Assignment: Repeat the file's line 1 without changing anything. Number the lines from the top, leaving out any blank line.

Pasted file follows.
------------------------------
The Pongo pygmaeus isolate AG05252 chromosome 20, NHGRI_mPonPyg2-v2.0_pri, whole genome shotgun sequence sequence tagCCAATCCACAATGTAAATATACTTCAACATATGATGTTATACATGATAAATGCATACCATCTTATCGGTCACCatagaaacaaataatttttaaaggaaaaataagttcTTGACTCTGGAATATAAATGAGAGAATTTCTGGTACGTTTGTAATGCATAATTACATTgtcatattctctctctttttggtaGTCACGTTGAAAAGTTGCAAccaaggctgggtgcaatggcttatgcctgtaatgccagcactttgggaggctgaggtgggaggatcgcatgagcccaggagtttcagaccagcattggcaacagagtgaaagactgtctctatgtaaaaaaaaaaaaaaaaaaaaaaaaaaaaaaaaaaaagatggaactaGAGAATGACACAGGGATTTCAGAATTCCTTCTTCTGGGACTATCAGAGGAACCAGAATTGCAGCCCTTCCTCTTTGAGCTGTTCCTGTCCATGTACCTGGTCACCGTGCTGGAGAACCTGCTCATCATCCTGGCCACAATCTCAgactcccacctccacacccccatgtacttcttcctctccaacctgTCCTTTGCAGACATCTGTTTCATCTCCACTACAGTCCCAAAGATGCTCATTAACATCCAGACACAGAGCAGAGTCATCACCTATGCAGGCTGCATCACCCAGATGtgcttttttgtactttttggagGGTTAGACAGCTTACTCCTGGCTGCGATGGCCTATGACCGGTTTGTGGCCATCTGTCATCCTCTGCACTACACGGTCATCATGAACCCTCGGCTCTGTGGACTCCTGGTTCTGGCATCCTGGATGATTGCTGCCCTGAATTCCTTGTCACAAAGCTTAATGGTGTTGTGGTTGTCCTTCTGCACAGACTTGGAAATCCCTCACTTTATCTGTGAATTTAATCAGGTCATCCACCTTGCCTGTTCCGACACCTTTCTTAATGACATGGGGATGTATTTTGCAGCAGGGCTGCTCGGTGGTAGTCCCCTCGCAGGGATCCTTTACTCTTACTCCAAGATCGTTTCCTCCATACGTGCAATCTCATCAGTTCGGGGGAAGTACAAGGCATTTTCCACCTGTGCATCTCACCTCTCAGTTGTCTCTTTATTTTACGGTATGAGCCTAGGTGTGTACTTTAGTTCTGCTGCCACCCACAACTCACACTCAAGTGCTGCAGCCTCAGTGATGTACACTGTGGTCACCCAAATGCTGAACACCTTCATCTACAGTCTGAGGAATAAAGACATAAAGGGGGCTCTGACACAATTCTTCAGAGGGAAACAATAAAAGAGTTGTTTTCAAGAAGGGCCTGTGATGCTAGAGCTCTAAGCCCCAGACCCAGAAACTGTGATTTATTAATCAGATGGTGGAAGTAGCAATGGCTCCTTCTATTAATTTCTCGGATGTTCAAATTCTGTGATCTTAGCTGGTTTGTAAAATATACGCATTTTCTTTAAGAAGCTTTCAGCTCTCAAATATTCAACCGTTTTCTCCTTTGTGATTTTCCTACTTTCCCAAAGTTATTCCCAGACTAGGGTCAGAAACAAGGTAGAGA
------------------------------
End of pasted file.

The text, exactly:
The Pongo pygmaeus isolate AG05252 chromosome 20, NHGRI_mPonPyg2-v2.0_pri, whole genome shotgun sequence sequence tagCCAATCCACAATGTAAATATACTTCAACATATGATGTTATACATGATAAATGCATACCATCTTATCGGTCACCatagaaacaaataatttttaaaggaaaaataagttcTTGACTCTGGAATATAAATGAGAGAATTTCTGGTACGTTTGTAATGCATAATTACATTgtcatattctctctctttttggtaGTCACGTTGAAAAGTTGCAAccaaggctgggtgcaatggcttatgcctgtaatgccagcactttgggaggctgaggtgggaggatcgcatgagcccaggagtttcagaccagcattggcaacagagtgaaagactgtctctatgtaaaaaaaaaaaaaaaaaaaaaaaaaaaaaaaaaaaagatggaactaGAGAATGACACAGGGATTTCAGAATTCCTTCTTCTGGGACTATCAGAGGAACCAGAATTGCAGCCCTTCCTCTTTGAGCTGTTCCTGTCCATGTACCTGGTCACCGTGCTGGAGAACCTGCTCATCATCCTGGCCACAATCTCAgactcccacctccacacccccatgtacttcttcctctccaacctgTCCTTTGCAGACATCTGTTTCATCTCCACTACAGTCCCAAAGATGCTCATTAACATCCAGACACAGAGCAGAGTCATCACCTATGCAGGCTGCATCACCCAGATGtgcttttttgtactttttggagGGTTAGACAGCTTACTCCTGGCTGCGATGGCCTATGACCGGTTTGTGGCCATCTGTCATCCTCTGCACTACACGGTCATCATGAACCCTCGGCTCTGTGGACTCCTGGTTCTGGCATCCTGGATGATTGCTGCCCTGAATTCCTTGTCACAAAGCTTAATGGTGTTGTGGTTGTCCTTCTGCACAGACTTGGAAATCCCTCACTTTATCTGTGAATTTAATCAGGTCATCCACCTTGCCTGTTCCGACACCTTTCTTAATGACATGGGGATGTATTTTGCAGCAGGGCTGCTCGGTGGTAGTCCCCTCGCAGGGATCCTTTACTCTTACTCCAAGATCGTTTCCTCCATACGTGCAATCTCATCAGTTCGGGGGAAGTACAAGGCATTTTCCACCTGTGCATCTCACCTCTCAGTTGTCTCTTTATTTTACGGTATGAGCCTAGGTGTGTACTTTAGTTCTGCTGCCACCCACAACTCACACTCAAGTGCTGCAGCCTCAGTGATGTACACTGTGGTCACCCAAATGCTGAACACCTTCATCTACAGTCTGAGGAATAAAGACATAAAGGGGGCTCTGACACAATTCTTCAGAGGGAAACAATAAAAGAGTTGTTTTCAAGAAGGGCCTGTGATGCTAGAGCTCTAAGCCCCAGACCCAGAAACTGTGATTTATTAATCAGATGGTGGAAGTAGCAATGGCTCCTTCTATTAATTTCTCGGATGTTCAAATTCTGTGATCTTAGCTGGTTTGTAAAATATACGCATTTTCTTTAAGAAGCTTTCAGCTCTCAAATATTCAACCGTTTTCTCCTTTGTGATTTTCCTACTTTCCCAAAGTTATTCCCAGACTAGGGTCAGAAACAAGGTAGAGA